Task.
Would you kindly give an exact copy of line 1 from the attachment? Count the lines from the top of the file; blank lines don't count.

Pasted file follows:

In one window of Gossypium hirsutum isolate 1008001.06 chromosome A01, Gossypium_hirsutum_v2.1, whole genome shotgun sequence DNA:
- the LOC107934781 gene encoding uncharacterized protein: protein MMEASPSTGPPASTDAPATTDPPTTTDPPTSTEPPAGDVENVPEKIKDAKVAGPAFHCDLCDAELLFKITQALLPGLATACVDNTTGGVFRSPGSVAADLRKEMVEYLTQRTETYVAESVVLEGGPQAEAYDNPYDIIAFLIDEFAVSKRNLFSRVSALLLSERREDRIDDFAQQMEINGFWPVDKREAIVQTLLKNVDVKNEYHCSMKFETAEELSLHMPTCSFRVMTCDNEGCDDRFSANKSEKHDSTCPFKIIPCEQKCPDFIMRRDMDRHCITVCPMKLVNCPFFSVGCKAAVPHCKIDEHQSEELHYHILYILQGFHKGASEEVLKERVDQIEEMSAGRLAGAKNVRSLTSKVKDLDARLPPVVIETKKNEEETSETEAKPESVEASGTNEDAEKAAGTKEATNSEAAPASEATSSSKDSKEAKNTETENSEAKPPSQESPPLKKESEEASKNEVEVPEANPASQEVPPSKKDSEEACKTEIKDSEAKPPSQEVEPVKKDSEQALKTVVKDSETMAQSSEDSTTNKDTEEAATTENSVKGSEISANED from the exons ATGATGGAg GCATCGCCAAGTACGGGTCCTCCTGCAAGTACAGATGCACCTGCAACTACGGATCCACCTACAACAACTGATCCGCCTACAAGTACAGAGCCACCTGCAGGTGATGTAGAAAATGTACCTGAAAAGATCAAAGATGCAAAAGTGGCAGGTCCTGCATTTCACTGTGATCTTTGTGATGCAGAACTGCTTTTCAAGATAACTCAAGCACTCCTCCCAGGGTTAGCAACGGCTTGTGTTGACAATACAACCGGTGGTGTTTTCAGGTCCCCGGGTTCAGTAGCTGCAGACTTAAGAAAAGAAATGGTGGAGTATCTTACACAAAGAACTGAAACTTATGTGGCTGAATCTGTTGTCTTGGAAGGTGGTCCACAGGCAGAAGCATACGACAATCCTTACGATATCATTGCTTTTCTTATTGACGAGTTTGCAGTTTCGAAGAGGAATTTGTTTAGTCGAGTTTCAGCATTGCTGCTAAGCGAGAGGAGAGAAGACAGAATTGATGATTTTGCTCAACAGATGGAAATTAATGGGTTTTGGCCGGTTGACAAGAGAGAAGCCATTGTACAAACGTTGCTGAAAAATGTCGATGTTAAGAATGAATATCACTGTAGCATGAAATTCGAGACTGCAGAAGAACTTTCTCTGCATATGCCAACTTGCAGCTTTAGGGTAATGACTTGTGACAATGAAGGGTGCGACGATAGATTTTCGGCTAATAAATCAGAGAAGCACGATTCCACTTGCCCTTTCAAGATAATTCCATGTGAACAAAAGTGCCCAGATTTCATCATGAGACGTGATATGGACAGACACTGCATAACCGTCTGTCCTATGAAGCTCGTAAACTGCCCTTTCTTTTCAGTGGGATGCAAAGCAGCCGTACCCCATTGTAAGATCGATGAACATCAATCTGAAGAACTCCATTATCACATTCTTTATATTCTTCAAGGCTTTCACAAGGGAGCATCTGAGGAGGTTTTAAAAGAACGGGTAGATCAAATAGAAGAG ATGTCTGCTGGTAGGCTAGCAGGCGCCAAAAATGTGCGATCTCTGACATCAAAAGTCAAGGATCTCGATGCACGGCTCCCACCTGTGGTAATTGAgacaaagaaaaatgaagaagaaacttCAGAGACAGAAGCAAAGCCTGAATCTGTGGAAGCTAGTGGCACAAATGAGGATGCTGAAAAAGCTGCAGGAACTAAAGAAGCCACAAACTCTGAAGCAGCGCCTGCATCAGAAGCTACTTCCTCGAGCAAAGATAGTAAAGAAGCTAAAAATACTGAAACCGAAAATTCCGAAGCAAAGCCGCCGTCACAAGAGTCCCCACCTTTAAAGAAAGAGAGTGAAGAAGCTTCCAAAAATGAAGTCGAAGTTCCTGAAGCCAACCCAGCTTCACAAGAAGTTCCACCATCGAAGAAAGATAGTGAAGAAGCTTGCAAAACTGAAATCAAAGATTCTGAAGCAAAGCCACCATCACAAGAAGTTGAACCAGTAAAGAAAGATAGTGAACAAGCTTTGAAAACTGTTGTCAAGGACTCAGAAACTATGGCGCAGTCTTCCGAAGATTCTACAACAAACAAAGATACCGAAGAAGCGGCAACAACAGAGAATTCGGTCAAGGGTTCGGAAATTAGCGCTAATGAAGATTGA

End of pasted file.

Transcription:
In one window of Gossypium hirsutum isolate 1008001.06 chromosome A01, Gossypium_hirsutum_v2.1, whole genome shotgun sequence DNA: